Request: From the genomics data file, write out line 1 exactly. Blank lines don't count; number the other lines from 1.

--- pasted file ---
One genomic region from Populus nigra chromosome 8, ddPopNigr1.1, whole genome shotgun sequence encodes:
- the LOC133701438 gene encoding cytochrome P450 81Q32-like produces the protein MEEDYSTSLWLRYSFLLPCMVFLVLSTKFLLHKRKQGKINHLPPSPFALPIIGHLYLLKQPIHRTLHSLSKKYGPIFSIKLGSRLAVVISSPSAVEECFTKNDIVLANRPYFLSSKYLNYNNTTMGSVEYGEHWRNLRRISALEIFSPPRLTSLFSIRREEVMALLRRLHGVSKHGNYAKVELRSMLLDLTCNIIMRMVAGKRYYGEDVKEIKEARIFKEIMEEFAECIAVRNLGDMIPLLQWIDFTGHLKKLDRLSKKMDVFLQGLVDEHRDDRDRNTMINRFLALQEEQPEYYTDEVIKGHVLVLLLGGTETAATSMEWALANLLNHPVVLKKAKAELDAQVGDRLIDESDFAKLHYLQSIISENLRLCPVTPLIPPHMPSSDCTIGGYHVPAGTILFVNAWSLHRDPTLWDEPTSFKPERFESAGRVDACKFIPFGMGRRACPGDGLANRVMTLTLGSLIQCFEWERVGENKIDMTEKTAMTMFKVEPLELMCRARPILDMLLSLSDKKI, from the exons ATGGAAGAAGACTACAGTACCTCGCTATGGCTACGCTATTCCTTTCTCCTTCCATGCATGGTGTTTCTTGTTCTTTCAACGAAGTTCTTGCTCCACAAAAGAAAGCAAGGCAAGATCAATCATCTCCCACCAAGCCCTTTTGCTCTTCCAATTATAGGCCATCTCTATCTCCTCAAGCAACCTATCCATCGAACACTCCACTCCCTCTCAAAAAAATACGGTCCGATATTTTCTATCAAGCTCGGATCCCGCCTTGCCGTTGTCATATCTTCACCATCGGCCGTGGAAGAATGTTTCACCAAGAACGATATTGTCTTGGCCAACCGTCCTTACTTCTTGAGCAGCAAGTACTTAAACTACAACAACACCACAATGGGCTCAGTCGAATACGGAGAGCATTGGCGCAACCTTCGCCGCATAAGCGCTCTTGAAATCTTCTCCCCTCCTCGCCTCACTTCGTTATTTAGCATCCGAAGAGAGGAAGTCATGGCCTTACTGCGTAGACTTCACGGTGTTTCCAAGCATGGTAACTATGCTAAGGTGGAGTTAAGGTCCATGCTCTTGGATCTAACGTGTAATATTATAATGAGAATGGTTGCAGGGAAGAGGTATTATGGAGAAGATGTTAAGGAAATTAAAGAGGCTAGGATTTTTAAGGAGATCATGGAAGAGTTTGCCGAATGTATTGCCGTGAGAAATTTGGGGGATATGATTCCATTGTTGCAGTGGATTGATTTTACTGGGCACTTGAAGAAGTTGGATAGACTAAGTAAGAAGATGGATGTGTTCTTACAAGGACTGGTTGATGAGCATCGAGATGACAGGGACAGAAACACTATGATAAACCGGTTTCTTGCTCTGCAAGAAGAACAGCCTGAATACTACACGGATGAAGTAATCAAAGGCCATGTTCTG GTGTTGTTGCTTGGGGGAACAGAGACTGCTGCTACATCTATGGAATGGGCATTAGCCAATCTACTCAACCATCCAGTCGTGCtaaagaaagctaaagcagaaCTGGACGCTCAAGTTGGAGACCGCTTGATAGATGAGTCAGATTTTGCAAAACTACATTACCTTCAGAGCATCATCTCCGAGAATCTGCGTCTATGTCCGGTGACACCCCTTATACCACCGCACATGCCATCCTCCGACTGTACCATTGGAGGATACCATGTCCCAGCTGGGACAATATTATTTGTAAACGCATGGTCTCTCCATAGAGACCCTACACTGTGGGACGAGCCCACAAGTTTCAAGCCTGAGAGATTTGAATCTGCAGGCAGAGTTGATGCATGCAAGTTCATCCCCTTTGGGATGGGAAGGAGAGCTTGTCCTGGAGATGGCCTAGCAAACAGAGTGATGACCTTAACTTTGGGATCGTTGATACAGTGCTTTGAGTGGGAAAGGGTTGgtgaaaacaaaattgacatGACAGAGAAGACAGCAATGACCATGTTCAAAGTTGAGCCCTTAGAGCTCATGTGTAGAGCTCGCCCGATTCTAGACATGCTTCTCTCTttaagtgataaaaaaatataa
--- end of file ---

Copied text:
One genomic region from Populus nigra chromosome 8, ddPopNigr1.1, whole genome shotgun sequence encodes: